Step Aside Moriarty
Andrew Scott’s performance of ‘Sea Wall’ at the National Theatre was a class in simple yet magnificent theatre.
The audience circled the actor on three sides; the balcony seats, which would often give a great view of the actors’ hair line and nothing else, were in this case just as good a view as anywhere else. This was largely achieved by the ease at which Scott eyed his audience both during and before the performance. A gentle smile or look of confirmation towards his audience kept everyone listening to every word of his half an hour monologue. Of course, it was not only the acting that clung to the audience as they left, but also the clever but very subtle and natural writing by Simon Stephens. When you can watch and sympathise with a person in front of you and feel like the performance element has disappeared from the stage, then you have found brilliant theatre. The play toys with a heart wrenching storyline without being over dramatic as husband and father, Alex, discusses (as if with friends) some enjoyable yet also painfully defining life experiences.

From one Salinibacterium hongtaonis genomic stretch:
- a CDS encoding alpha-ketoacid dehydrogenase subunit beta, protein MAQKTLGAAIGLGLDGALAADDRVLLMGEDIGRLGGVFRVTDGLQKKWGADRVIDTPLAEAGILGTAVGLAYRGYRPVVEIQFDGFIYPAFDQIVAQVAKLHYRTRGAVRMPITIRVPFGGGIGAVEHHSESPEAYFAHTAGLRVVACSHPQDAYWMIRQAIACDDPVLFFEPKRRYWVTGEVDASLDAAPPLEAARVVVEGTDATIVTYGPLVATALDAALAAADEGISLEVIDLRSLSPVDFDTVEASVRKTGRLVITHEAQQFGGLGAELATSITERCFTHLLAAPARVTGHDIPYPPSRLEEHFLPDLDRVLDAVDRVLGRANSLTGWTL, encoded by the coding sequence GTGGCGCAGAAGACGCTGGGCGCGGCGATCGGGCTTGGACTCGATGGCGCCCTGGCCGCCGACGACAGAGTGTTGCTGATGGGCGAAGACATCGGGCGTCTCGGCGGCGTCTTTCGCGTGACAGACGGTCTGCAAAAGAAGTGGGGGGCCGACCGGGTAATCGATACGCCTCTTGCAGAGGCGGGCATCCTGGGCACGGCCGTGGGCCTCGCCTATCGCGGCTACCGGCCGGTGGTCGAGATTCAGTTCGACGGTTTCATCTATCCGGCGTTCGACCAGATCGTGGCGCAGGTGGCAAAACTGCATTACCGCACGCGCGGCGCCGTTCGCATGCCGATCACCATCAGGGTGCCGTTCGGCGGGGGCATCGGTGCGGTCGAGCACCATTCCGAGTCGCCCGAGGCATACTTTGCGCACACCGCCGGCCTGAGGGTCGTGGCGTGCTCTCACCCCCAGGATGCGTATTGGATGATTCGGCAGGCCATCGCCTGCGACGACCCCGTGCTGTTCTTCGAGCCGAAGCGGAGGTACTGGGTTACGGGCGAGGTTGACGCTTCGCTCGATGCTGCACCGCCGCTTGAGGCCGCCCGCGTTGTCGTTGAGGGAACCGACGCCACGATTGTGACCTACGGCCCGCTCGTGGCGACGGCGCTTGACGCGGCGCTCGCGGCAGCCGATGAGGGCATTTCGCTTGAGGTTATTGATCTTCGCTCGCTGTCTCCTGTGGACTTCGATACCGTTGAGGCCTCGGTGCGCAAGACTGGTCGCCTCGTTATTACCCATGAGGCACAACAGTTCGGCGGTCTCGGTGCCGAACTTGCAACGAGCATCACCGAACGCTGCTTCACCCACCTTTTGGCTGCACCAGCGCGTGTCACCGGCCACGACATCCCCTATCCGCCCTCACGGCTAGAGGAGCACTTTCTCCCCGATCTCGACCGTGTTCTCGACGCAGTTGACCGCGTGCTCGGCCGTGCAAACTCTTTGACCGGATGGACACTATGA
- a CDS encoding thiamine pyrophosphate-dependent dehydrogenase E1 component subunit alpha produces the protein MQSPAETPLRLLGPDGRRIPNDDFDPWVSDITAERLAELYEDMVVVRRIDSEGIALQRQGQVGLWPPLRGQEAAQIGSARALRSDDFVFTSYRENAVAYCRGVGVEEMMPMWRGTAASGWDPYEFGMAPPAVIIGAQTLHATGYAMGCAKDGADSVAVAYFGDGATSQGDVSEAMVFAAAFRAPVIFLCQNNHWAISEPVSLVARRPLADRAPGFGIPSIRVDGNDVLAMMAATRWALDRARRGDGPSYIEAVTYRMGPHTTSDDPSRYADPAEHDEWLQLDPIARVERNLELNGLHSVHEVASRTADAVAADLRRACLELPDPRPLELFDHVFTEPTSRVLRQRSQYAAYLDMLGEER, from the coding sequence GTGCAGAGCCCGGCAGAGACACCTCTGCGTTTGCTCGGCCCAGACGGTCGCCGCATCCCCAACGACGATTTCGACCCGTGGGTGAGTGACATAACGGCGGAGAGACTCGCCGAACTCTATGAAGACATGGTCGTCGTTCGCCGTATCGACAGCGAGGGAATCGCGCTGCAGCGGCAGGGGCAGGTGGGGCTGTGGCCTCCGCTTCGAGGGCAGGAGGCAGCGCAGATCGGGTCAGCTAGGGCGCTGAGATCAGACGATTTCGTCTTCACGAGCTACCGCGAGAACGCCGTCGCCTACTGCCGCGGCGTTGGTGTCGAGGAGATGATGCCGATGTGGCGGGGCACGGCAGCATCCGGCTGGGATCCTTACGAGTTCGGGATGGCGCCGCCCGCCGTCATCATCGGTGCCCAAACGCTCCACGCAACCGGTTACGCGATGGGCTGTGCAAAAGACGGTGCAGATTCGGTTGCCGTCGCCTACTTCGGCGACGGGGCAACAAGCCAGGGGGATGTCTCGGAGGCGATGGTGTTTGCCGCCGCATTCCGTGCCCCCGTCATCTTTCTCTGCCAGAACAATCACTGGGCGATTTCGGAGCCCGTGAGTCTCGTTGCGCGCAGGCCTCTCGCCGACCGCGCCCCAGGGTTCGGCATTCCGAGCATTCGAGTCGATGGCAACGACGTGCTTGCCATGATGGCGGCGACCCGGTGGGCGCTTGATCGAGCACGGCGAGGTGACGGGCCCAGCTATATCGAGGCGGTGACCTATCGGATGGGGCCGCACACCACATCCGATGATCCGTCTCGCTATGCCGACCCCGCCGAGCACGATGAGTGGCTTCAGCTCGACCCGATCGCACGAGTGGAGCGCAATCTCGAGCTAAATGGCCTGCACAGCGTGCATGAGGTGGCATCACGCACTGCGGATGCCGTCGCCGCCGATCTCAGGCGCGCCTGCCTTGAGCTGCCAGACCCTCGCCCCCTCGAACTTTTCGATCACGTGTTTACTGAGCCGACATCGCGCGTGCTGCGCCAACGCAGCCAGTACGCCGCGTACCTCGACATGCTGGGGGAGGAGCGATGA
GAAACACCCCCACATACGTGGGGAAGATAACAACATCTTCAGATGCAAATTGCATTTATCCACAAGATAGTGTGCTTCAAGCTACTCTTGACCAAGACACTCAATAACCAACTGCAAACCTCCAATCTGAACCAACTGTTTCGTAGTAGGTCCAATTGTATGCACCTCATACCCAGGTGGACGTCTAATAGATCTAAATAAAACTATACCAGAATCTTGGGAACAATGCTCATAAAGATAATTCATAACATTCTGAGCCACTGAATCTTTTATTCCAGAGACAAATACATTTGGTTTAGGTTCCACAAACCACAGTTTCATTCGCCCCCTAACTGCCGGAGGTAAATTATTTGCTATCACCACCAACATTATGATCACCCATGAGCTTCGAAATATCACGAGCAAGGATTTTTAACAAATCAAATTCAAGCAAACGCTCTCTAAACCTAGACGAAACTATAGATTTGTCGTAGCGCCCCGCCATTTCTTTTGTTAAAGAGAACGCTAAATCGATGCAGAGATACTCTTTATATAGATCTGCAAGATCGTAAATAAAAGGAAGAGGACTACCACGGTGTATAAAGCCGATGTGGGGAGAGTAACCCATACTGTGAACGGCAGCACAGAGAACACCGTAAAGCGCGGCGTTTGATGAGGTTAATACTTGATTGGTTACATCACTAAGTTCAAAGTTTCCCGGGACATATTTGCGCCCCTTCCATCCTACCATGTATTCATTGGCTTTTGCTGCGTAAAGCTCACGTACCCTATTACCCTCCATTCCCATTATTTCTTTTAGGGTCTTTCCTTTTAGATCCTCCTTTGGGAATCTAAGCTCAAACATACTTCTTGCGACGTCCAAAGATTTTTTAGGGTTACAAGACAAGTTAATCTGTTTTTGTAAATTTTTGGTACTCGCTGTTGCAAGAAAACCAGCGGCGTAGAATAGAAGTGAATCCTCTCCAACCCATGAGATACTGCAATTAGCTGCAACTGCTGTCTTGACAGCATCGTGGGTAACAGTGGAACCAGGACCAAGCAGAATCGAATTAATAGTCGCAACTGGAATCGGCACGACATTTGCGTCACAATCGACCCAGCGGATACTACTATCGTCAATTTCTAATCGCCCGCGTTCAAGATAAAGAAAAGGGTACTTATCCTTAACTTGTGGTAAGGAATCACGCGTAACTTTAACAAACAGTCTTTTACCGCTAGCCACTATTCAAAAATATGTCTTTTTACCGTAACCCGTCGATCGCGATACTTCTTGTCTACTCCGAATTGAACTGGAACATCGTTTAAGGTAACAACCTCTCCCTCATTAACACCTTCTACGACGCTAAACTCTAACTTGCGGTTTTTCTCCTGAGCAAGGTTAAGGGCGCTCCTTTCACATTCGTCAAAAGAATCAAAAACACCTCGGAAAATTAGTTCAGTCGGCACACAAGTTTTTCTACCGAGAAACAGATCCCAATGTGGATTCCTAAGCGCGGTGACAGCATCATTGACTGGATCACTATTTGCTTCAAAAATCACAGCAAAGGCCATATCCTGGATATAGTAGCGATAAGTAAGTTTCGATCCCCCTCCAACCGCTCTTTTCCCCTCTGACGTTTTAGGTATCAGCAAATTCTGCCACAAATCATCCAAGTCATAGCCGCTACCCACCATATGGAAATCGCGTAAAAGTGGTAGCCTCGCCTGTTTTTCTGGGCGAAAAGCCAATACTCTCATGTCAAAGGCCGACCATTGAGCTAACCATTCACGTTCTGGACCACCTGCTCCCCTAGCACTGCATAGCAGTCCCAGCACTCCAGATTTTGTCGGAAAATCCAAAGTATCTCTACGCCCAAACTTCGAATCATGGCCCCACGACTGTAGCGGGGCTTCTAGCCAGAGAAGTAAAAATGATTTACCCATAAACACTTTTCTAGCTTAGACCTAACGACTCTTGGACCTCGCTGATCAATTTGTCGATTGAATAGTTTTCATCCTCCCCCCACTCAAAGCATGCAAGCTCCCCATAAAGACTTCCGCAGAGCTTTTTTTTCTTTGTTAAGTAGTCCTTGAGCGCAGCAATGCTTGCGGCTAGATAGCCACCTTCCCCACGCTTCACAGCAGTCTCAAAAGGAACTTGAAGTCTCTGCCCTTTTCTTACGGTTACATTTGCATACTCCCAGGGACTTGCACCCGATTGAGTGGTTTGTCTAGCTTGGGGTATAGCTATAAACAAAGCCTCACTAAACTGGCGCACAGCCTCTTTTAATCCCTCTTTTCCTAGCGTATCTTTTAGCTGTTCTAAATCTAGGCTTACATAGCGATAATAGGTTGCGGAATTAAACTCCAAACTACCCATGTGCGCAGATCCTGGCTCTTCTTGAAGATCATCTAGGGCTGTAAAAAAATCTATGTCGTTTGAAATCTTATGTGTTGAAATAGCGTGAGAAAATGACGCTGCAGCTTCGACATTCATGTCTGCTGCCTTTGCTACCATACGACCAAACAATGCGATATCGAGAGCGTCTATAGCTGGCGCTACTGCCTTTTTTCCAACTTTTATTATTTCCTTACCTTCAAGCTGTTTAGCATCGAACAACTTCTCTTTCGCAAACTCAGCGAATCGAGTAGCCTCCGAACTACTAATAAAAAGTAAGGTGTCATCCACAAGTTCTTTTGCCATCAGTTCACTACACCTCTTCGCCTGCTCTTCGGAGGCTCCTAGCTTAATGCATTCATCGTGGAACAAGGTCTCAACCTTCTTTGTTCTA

Andrew Scott successfully transforms from Moriarty, his BAFTA award winning role in the BBC’s ‘Sherlock’ which brought him into the public eye, and we are sure to see much more of him, or at least we can only hope!
Image curtesy of, theguardian.com/culture/2009/aug/12/sea-wall-heaven-fringe-review